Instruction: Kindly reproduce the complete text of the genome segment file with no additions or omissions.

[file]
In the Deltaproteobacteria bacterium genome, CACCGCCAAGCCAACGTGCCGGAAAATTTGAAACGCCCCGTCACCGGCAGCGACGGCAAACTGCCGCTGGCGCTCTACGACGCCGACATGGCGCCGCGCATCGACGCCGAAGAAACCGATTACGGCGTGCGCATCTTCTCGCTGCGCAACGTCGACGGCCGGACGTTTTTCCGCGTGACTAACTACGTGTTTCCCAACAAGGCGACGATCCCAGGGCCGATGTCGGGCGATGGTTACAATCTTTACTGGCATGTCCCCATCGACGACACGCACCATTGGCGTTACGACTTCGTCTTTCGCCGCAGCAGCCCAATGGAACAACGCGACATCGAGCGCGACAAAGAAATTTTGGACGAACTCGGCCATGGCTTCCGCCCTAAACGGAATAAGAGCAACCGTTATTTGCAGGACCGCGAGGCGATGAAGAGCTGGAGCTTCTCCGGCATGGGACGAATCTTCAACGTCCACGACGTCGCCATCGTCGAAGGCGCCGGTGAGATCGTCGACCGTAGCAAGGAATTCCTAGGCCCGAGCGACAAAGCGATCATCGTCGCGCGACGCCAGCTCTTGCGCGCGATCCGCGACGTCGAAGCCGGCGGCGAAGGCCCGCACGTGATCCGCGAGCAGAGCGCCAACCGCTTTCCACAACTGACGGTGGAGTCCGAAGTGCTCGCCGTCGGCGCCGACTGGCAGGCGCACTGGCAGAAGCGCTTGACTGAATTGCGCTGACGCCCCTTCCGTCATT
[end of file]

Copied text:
In the Deltaproteobacteria bacterium genome, CACCGCCAAGCCAACGTGCCGGAAAATTTGAAACGCCCCGTCACCGGCAGCGACGGCAAACTGCCGCTGGCGCTCTACGACGCCGACATGGCGCCGCGCATCGACGCCGAAGAAACCGATTACGGCGTGCGCATCTTCTCGCTGCGCAACGTCGACGGCCGGACGTTTTTCCGCGTGACTAACTACGTGTTTCCCAACAAGGCGACGATCCCAGGGCCGATGTCGGGCGATGGTTACAATCTTTACTGGCATGTCCCCATCGACGACACGCACCATTGGCGTTACGACTTCGTCTTTCGCCGCAGCAGCCCAATGGAACAACGCGACATCGAGCGCGACAAAGAAATTTTGGACGAACTCGGCCATGGCTTCCGCCCTAAACGGAATAAGAGCAACCGTTATTTGCAGGACCGCGAGGCGATGAAGAGCTGGAGCTTCTCCGGCATGGGACGAATCTTCAACGTCCACGACGTCGCCATCGTCGAAGGCGCCGGTGAGATCGTCGACCGTAGCAAGGAATTCCTAGGCCCGAGCGACAAAGCGATCATCGTCGCGCGACGCCAGCTCTTGCGCGCGATCCGCGACGTCGAAGCCGGCGGCGAAGGCCCGCACGTGATCCGCGAGCAGAGCGCCAACCGCTTTCCACAACTGACGGTGGAGTCCGAAGTGCTCGCCGTCGGCGCCGACTGGCAGGCGCACTGGCAGAAGCGCTTGACTGAATTGCGCTGACGCCCCTTCCGTCATT